Hill [28]

Is this how the story ends?

Will the edges be tied together like a piece of cheesecloth containing three warm scones? Put gently into a woven basket and carried over the edge of the hill?

They never told her there was a cliff on the other side.

You don’t hurtle to your death, though. No. This isn’t that kind of story. Death and decay and spattered brains on relentless rocks do not soothe a soul.

When you walk over the edge of the hill, you don’t exist anymore in the world as we know it.

It was the calmest tempest. It swooped around her, lifting her hair, caressing her hem, plucking at her sleeves with a gentle roar. Its breath was warm, while the sleet fell around her. That is how she could tell the different between a storm and the Beast. It huddled over her, protected her from harsh elements. It whispered in her ear, and she knew which way to turn in a blizzard. Should she stray too far from the Lake, she would lose it. And that is what she was most afraid of.

‘You know,’ Tom said to Laura, one such day, when the tempest blew warmly around them as they stood on the edge of the Lake, ‘I always think that the Beast has you in its grip, and doesn’t want to let go.’

Laura smiled, but she didn’t look at him. It was as though… no. It couldn’t be.

‘You understand what it says,’ she told him instead, ‘you know the language it speaks.’

‘I do, and sometimes,’ he lowered his voice, ‘sometimes Laura I worry about the things it says.’

‘Tosh!’ she threw at him, tossing her head, and walking back up the path.

He stood at the edge of the lake as she vanished into the darkening woods behind him, and watched the sun set serenely over the waters.

There was no wind, save for the whirlwind that caressed his hair and blew kisses on his cheeks. He stood for the longest while, beyond the sunset. He stood until the stars glittered one by one into existence, revealing themselves in their shining glory when daylight removed its mask and became night. He stared up at them, and even as he did, a decision was forming itself in his mind.

If she goes, he said to the tempest, I will go with her.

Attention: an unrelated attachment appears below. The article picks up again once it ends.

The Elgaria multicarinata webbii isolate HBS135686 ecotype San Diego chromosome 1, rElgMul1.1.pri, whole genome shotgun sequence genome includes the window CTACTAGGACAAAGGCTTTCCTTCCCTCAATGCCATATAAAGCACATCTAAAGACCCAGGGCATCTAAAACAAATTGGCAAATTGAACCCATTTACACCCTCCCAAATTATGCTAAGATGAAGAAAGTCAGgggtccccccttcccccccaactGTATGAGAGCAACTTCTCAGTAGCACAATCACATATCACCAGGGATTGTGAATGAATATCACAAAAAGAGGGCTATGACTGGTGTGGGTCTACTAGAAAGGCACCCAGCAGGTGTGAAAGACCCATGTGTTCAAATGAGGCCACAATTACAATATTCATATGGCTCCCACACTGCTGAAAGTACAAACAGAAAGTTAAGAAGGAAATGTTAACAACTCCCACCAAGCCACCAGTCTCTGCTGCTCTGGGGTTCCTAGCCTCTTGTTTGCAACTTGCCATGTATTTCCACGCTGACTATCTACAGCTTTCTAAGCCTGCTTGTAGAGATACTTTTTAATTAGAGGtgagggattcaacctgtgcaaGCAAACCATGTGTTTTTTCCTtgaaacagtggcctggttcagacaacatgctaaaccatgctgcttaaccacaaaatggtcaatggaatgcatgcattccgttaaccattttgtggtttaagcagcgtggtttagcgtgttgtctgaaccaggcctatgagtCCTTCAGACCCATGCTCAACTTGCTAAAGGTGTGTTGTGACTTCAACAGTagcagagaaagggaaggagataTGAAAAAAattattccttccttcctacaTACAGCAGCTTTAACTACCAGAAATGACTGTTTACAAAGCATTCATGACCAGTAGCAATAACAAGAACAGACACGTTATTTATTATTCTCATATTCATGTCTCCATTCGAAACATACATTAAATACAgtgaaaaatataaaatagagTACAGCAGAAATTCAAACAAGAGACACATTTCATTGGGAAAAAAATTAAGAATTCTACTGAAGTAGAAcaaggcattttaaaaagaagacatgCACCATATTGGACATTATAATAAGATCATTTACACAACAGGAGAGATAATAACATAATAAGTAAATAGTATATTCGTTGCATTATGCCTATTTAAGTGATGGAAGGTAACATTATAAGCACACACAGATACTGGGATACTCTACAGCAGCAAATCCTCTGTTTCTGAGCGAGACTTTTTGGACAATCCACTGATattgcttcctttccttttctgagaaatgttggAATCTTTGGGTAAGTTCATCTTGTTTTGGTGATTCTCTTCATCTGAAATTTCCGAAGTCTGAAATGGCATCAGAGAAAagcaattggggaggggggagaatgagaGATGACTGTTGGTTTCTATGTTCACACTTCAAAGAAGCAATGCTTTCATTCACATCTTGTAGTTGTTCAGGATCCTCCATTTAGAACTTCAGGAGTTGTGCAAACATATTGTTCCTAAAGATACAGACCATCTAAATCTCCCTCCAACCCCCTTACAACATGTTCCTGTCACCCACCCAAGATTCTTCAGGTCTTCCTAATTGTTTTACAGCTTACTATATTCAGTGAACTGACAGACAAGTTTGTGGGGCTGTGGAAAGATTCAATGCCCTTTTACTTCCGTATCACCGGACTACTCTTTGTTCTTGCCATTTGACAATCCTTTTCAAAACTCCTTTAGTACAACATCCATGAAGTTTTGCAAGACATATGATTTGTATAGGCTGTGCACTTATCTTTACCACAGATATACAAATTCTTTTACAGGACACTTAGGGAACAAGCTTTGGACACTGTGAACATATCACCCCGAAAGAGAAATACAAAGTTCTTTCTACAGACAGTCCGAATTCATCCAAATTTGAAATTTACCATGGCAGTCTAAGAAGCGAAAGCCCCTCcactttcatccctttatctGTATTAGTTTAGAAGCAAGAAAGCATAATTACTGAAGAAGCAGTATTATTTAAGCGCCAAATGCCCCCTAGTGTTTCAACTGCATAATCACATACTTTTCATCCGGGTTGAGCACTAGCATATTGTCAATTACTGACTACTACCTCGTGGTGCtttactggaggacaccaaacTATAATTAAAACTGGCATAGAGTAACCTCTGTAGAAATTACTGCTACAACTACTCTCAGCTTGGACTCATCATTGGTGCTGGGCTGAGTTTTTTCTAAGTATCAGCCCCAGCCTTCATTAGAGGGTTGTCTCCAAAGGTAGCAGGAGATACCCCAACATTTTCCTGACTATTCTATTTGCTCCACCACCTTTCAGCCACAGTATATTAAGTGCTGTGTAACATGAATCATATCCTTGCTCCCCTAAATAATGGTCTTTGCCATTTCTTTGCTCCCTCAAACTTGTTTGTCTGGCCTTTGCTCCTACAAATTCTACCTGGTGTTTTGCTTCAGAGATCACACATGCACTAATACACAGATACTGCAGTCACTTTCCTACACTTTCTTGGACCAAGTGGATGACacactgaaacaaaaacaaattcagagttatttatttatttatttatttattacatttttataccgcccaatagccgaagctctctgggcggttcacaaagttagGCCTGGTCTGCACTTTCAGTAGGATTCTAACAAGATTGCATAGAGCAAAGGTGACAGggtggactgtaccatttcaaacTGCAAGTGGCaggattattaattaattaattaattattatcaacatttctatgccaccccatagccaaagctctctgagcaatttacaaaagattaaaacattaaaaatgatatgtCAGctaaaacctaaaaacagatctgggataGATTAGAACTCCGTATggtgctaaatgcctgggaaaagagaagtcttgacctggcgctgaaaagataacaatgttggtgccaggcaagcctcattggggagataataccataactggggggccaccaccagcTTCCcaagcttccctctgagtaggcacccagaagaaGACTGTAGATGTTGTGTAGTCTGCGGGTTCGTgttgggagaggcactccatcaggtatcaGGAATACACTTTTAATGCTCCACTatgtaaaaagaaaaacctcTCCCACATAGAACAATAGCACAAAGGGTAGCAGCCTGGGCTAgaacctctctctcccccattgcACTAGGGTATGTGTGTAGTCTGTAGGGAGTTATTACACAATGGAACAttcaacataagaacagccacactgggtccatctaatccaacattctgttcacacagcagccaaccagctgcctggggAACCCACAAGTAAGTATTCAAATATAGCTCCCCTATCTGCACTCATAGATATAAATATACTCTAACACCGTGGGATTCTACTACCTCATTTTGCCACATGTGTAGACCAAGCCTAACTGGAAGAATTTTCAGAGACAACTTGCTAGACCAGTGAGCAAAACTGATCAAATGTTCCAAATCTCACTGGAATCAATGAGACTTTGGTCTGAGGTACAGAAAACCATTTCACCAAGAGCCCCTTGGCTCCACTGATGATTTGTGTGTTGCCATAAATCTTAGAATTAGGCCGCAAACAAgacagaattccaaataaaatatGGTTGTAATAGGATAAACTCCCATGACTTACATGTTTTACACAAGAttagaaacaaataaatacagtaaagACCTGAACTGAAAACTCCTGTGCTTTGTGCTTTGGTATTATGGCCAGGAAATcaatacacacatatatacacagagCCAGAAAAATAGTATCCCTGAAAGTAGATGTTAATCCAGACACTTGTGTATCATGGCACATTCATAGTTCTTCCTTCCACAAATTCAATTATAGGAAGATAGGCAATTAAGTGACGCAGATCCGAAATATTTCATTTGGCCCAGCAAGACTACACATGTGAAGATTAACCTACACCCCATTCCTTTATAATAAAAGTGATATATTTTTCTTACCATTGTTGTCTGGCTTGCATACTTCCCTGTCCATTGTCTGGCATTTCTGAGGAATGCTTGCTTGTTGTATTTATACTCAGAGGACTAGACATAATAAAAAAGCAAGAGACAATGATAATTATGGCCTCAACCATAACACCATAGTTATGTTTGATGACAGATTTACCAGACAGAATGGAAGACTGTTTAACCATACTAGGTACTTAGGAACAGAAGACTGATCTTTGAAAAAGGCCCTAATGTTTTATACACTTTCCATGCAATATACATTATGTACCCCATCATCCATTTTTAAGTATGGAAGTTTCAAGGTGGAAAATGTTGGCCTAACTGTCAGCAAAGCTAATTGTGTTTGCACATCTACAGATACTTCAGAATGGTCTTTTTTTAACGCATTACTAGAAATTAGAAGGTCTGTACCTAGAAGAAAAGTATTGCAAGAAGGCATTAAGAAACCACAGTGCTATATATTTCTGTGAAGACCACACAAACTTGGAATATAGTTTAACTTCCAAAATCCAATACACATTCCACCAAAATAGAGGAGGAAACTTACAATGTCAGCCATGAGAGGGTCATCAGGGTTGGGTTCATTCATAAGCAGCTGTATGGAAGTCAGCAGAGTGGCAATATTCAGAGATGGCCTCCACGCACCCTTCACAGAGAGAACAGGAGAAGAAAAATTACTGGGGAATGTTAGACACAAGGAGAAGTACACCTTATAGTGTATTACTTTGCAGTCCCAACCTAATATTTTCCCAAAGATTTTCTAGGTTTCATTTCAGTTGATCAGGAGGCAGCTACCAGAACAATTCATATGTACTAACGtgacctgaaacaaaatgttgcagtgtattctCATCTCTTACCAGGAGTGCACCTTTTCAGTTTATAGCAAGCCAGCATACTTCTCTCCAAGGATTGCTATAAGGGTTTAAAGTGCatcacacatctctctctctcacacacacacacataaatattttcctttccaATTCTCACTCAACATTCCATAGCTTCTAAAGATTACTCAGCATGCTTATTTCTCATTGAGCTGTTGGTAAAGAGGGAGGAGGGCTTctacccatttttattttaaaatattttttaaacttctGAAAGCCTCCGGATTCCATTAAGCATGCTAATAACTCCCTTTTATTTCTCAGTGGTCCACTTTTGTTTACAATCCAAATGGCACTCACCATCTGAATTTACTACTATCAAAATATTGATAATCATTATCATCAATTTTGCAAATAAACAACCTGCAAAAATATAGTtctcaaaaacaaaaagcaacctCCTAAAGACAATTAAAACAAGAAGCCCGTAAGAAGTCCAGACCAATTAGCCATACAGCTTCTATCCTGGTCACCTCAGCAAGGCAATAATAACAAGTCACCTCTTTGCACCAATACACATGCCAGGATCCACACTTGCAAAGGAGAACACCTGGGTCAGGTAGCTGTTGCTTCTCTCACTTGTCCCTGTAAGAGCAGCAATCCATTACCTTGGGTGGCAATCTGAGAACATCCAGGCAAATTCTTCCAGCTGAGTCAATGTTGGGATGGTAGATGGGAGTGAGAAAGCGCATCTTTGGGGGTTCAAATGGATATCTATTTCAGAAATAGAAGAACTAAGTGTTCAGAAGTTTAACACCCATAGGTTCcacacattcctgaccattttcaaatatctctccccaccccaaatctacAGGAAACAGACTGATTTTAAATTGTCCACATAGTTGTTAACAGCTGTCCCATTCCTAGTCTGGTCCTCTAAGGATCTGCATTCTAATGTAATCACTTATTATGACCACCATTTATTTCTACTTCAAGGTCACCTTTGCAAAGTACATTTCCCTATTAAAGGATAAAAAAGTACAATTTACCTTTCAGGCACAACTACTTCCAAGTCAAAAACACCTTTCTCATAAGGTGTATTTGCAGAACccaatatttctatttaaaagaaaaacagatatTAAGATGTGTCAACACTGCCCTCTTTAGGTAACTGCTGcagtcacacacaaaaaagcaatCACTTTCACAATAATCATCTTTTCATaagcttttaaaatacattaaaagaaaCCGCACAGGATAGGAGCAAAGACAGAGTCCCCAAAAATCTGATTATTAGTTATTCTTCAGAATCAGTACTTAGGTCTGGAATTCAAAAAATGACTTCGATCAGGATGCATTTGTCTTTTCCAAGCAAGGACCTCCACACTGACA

A Furious Tempest

This morning, I became acquainted with Doris.

What a tempest of a woman she is. I was minding my own business, stripping my bed to wash the bedclothes, when a loud crash made me stop in my tracks. I was home alone, see, so who could it be?

Peering out the window, in the cloudy gloom that told me the sun was rising, I saw empty bottles whizzing across the road, and the trees were bent Northwards. Then I heard her wailing scream, as she furiously knocked over some wheelie bins and spun them relentlessly in the road. She spat furiously and her spittle was swept up by the wind, creating waves along the glistening pavements that whipped the drops with every gust of her angry tempest.

My, I thought, going back to my task, what a passionate storm she is.

Not a few moments after I thought that, I heard another crash. This time louder, and more ominous. I heard it in the very foundations of my house. I rushed downstairs. Everything was still, in the kitchen. So I ventured cautiously to the living room, where, though the french windows, I saw the fence that divided the neighbour’s garden from mine flattened against the grass, leaving their lawn naked.¬†Too naked, I thought,¬†where is their massive¬†trampoline that took up all the space in their yard?

Huh? I ran upstairs again and through my window, saw what Doris; mad, passionate Doris, had done. She had pummelled the trampoline into our fence, until it staggered and fell over into my garden. Then she had lifted the metal frame and hurled it right over my garden wall and into the road beyond!

I don’t know what irked her, folks. But I wouldn’t like to be the object of her wrath.


The flattened fence.


The trampoline flew over the garden, into the road, then was whipped into the wedge between my back garden the the house opposite.